27 March 2004

Saturday, 27 March 2004

Looking up

Another calm day in the Southern Ocean, but rumour has it, that we will be facing 50-knot southerly winds by tonight, so everyone is frantically getting in some good work before the going becomes too difficult.

I am part of the atmospheric group, working in a cramped container laboratory on the forecastle deck. This laboratory is crammed full of gear and we are high above the poor souls scrambling for seawater from the CTD. This doesn't mean our lab is entirely free from seawater, since our position is quite exposed and we did receive a drenching from a huge wave that broke over the container. This had us mopping up and drying out a few instruments – while duct-tape has many amazing properties, sealing windows against waves, is obviously not one of them!

Our group are looking for the changes in the atmosphere as a result of the hoped for plankton bloom. The plankton produce many gases that are released into the atmosphere (this process is being studied by the physics group), one gas, dimethylsulfide, is being measured in seawater and our aim is then to directly measure the amount of this gas leaving the ocean, using intakes on the bow mast.

Typically the levels of dimethylsulfide (and hence sulfur dioxide and particles) are at their highest when the plankton bloom is dying and so, for us atmospheric scientists most of the excitement of this cruise will come towards the end, rather than at the beginning. Once in the air dimethylsulfide is converted to another gas, sulfur dioxide - this is what I am trying to measure.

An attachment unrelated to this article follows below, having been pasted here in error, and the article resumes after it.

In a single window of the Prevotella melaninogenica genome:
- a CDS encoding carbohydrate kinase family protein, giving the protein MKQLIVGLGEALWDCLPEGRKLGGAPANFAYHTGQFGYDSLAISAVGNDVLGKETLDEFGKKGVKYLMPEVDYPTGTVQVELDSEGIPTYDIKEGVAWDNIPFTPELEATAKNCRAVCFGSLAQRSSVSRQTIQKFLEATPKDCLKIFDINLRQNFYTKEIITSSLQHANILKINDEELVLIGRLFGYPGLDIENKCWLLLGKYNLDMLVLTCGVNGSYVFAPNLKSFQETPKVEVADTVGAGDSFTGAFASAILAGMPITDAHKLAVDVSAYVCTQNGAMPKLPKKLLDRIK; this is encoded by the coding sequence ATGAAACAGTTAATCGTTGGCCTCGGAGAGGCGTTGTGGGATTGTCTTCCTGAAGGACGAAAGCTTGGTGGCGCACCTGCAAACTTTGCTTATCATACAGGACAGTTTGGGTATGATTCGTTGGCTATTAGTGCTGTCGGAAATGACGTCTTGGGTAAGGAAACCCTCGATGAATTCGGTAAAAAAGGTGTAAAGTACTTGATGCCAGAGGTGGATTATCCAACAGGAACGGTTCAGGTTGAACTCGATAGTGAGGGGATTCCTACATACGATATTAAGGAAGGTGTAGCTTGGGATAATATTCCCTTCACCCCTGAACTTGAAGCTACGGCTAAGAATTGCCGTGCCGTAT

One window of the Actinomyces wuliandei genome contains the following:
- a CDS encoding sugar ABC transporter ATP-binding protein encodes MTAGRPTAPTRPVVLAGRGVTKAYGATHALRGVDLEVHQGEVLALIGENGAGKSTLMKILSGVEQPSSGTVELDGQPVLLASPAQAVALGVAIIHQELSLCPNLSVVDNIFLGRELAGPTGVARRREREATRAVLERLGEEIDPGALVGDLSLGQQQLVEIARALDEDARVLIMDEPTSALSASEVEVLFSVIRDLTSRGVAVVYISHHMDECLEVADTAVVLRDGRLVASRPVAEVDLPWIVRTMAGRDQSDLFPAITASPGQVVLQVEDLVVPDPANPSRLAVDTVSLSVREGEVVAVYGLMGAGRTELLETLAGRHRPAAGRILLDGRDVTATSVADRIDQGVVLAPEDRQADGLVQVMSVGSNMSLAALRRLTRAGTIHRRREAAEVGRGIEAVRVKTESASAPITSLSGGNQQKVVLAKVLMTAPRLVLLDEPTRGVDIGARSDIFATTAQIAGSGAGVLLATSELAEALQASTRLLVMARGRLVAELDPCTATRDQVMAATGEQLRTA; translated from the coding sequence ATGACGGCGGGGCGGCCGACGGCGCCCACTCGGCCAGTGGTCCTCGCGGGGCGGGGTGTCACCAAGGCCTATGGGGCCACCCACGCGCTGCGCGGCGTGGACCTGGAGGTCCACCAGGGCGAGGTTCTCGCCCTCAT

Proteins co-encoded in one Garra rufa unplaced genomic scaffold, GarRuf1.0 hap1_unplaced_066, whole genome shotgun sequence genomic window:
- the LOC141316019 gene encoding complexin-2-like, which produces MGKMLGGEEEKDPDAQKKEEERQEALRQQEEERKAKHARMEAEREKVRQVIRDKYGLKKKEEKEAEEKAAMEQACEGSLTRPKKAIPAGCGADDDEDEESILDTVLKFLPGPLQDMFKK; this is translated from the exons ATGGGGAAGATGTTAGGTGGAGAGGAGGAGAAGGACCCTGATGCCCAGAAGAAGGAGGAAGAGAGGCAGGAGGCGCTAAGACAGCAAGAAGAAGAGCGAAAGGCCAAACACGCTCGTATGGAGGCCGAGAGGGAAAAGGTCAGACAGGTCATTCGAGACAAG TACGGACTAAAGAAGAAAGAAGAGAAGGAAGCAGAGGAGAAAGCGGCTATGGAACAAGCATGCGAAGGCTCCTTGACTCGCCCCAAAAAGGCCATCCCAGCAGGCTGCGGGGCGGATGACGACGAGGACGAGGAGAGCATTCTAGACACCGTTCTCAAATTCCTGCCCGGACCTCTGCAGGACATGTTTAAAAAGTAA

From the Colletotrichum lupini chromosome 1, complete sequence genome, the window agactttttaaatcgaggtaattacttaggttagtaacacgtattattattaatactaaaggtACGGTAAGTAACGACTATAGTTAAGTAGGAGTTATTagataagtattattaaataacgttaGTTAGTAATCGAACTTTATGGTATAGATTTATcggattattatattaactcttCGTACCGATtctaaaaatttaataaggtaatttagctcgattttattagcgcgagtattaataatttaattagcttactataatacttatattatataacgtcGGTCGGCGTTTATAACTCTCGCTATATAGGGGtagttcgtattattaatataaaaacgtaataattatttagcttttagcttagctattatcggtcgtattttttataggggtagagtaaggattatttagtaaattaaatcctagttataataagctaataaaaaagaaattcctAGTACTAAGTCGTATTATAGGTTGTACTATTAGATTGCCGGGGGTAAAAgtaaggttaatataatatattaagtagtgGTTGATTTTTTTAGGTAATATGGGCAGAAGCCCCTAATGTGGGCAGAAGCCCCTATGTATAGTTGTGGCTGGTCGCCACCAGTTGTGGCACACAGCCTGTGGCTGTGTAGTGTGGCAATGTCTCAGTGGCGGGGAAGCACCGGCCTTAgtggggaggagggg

Sulfur dioxide is converted to tiny particles (aerosols) and we have two instruments determining the concentration of these particles in the air. Another sampler on the bow mast collects these tiny particles on a series of filters to allow us to determine their chemistry when we return to shore.

Aerosols are important for the formation of clouds, allowing water vapour to condense and thus form clouds. Clouds reflect some sunlight back to space, thereby cooling the Earth’s surface.

One other activity that occurs from our container is the launching of radiosondes – these are small packages, able to monitor temperature, humidity, pressure and wind speed and direction. The package is attached to a large helium-filled meteorological balloon and then released. The balloon continues to rise, transmitting data back to a receiver in the container. These sondes give us information on the structure of the atmosphere and can fly up to heights of tens of kilometers.

The atmospheric group

The group includes:

  • Jill Cainey (Australian Bureau of Meteorology)
  • Mike Harvey (NIWA)
  • Murray Smith (NIWA)
  • Dawn DeVries (University of Colorado)
  • Peter Minnett (University of Miami)

Jill Cainey, Australian Bureau of Meteorology

Atmospheric scientists at work in our crowded container lab.

Release of the radiosonde from the ship's deck.

Research subject: Oceans